February 10, 2017
With subscription-based XaaS business models on the rise, more technology companies are realizing just how important it is to maintain good relationships with their customers if they're to secure a solid recurring revenue stream. To do this, they are shifting their primary focus away from their products and onto the customer by helping them achieve their desired business outcomes with their products and services in an initiative known as "customer success." In this post, I'm going to go over some of the basics of this concept by answering some of the more common questions around customer success, as well as provide additional resources that you and your organization can use to see how customer success fits into your daily operation.
Customer success is about helping your customers achieve a goal with your technology. More specifically, it is the intersection between what a supplier says their technology can do and the business outcome the customer hopes to achieve with it. Today's customers aren't buying the latest tech simply for its shiny new features, but are instead investing in products and services that will solve their biggest business problems, which can vary from company to company and industry to industry. In essence, the supplier is making a promise to help the customer solve the customer's problem, and the customer is investing in that promise by purchasing the supplier's product or service.
[Customer success] is the intersection between what a supplier says their technology can do and the business outcome the customer hopes to achieve with it.
The primary goal of customer success is to enable effective adoption of technology, which in turn leads to increased renewal rates and expand selling opportunities. For any technology vendor that has sold hardware or software maintenance, these recurring revenue streams have always been top of mind. But as an industry we are paying more attention to evaluating churn, because new XaaS models force us to pay attention to the recurring revenue. Customer success projects and teams ensure that customers are going to stay on the platform by making sure they extract the most value from the existing technology subscription.
The goal of customer success is to enable effective adoption of technology, leading to renewal and expansion.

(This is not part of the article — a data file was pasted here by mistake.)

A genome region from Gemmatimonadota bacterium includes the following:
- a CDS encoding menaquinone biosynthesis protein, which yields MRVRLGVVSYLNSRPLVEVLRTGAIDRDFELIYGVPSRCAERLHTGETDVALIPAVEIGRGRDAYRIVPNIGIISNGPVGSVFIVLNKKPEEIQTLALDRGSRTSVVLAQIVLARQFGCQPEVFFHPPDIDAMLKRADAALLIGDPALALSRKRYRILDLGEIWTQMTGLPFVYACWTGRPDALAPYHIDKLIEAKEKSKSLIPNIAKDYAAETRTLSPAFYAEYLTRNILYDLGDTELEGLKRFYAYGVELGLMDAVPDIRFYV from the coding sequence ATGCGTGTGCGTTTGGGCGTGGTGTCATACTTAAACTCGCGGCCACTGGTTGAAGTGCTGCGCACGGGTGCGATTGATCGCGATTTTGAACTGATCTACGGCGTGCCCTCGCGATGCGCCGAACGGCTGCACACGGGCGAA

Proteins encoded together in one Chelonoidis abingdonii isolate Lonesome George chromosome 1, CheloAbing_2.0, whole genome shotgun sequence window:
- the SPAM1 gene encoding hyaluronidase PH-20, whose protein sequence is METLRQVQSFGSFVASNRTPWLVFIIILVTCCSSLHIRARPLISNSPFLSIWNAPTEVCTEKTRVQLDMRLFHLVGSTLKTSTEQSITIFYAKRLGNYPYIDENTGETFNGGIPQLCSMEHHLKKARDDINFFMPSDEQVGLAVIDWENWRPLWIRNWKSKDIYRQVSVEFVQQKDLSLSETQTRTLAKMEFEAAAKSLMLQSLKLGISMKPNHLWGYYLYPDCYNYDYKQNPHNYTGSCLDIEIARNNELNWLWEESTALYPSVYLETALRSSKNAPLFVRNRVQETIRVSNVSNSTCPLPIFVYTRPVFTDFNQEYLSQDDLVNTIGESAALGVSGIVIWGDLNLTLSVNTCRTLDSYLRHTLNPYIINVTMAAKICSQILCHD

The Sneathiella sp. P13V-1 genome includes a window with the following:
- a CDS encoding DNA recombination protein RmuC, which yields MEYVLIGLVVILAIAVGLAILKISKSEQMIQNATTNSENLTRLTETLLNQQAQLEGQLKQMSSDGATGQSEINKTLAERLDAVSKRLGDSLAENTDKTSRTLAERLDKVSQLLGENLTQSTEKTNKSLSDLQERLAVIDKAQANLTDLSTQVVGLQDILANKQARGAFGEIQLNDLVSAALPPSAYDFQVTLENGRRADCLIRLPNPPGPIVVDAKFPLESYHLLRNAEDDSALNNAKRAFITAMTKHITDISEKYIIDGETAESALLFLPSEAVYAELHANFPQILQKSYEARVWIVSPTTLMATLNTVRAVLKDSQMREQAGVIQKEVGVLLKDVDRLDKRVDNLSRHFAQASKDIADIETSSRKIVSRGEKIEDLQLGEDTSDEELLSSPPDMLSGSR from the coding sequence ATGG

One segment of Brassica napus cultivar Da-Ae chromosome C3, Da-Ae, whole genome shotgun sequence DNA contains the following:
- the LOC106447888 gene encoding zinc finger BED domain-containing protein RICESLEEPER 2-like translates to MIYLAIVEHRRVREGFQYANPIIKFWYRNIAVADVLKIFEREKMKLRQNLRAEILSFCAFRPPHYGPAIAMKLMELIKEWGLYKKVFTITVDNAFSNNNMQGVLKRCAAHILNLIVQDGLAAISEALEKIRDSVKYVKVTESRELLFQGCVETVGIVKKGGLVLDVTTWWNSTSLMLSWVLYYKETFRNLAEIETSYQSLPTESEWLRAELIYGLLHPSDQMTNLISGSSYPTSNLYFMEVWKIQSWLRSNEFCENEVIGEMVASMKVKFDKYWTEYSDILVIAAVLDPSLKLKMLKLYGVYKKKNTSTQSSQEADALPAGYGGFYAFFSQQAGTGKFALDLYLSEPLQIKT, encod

Customer success is delivered through time, event, and value-based interactions between the customer, the supplier, and the supplier's technology. Primarily, these are prescriptive motions that allow for a preplanned response. For example, a customer success manager (CSM) can engage with a customer via a quarterly business review (time-based), or as customers achieve predetermined milestones (event-based). Further, CSMs implement effective adoption strategies of their technology purchase that will meet and exceed their customer's business goals (value-based).
Customer success is delivered through time, event, and value-based interactions between the customer, the supplier, and the supplier's technology.
Customer success requires prescriptive customer engagement throughout the life cycle between the supplier and the customer to ensure the promises of the suppliers' technology are realized. More frequently, we're seeing customer success teams get engaged even prior to the close of the sale. Constant communication between customers and suppliers along all stages of their relationship ensures that customers are able to receive a consistently positive experience with their technology solution, have any issues resolved as they arise, and create game plans for achieving any new goals going forward.
The people whose primary responsibility to ensure customers are receiving the most value from their investment are members of customer success organizations and are commonly referred to as customer success managers (CSMs). However, the goal of customer success doesn't have to just be the responsibility of a specific department, but can be an overarching theme within your organization.
Whether you've already established a customer success organization within your company or are looking to start, here are some other customer success resources that further illustrate the concepts above and can help you get started down the right road to helping your customers achieve their desired outcomes.
Organizational capabilities that technology services businesses must master
Phil Nanus, is the vice president of customer success research for TSIA. In this role, he works closely with member companies to deliver research and advisory programs focused on helping them optimize their customer success organizations and effectively deliver customer outcomes. Throughout his career, Phil has held various positions related to enterprise software and IT services, including global leadership roles in customer success, support, professional services, managed services, and cloud services. Prior to TSIA, he was the vice president of customer success at Infor, where he led a team of Customer Success Managers (CSMs) focused on driving customer adoption of their technology.
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